FIG. 2 is an isometric view of a laser beam dump in accordance with an embodiment of the present invention.

FIG. 3 is a top view of the laser beam dump of FIG. 2.

FIG. 4 is a sectional view taken through line 4-4 of FIG. 3

DETAILED DESCRIPTION

FIG. 1 illustrates a laser beam dump system in accordance with an embodiment of the present invention. The system includes a laser 5 which may be any conventional laser such as a neodymium: YAG type, Class 1, 2, 3a, 3b or 4 laser. The laser 5 may be a high power laser having a fan beam output, e.g., with an output level of less than 40 Watts. The laser 5 is positioned over the laser beam dump 10 in such a manner that a portion of the laser energy B generated by the laser 5 is emitted from a region 6 of the laser into the laser beam dump 10.

As shown in FIGS. 1 and 2, the laser beam dump 10 includes feet 12 which may be height-adjustable, e.g., from 0.5 to 3 inches. The laser beam dump 10 also includes side handles 14 which may be used to transport and adjust the orientation of the laser beam dump 10.

As shown in FIG. 2, the laser beam dump 10 includes opposing side walls 22 a and 22 b, and opposing front 24 a and back 24 b walls. Top edge portions 26 a and 26 b may be fastened by any suitable means such as mechanical fasteners or adhesives to the side walls 22 a and 22 b and/or the front and back walls 24 a and 24 b. A semicircular cradle 30 is formed in the front wall 24 a and back wall 24 b. A resilient sealing or padding strip 32 lines the cradle 30.

As shown in FIG. 2, the laser beam dump 10 has a height H of any suitable dimension, for example, from about 1 to about 3 feet. The width W of the laser beam dump 10 may be, for example, from about 1 to about 3 feet. The length L of the laser beam dump 10 may be, for example, from about 6 inches to about 2 feet. The cradle 30 has a diameter D which may vary depending upon the dimensions of the laser 5. For example, the diameter D of the cradle 30 may be from about 6 inches to about 3 feet. The shape of the cradle 30 shown in FIG. 2 is generally semicircular, however, the cradle 30 may have any other suitable shape such as square, rectangular or curved, depending on the geometry of the laser to be held by the cradle. The bottom of the cradle 30 is located at a height C from the base of the laser beam dump 10, which may range from about 6 inches to about 3 feet. The above-noted dimensions may be adjusted depending on the type and configuration of the laser.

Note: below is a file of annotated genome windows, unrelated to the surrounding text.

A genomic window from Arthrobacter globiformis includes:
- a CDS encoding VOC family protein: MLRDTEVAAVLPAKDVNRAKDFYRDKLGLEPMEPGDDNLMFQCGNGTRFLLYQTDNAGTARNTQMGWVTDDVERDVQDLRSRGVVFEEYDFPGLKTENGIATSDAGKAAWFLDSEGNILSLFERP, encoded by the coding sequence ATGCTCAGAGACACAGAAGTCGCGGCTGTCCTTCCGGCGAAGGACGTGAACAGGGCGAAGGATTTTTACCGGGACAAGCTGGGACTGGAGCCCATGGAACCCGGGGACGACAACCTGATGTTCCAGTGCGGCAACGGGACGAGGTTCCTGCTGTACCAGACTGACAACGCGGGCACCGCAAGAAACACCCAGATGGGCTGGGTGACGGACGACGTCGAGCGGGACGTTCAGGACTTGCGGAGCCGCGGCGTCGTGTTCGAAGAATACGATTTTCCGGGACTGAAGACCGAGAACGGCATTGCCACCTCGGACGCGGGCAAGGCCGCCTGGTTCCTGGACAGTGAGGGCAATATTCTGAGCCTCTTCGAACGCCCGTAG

FIG. 3 is a top view of the laser beam dump 10 showing its internal cavity 28. In accordance with a preferred embodiment of the present invention, the cavity 28 is generally rectangular. Furthermore, the cavity 28 preferably does not include mirrors or other reflective surfaces for contacting the incoming laser beam. The cavity 28 has a suitable laser absorbing internal surface area, e.g., from about 1 m2 to about 2 m2. The cavity 28 has a suitable volume, e.g., from about 0.5 to about 0.75 m3.

As shown in FIGS. 3 and 4, the cavity 28 of the laser beam dump 10 is lined with a laser absorbing material. The cavity may be partially lined or fully lined with the absorbing material. In the embodiment shown in FIGS. 3 and 4, the side walls 22 a and 22 b are lined with absorbing panels 23 a and 23 b, and the front and back walls 24 a and 24 b are also lined with absorbing panels 25 a and 25 b. As shown in FIG. 4, the base 20 of the laser beam dump 10 is lined with a laser beam absorbing panel 21.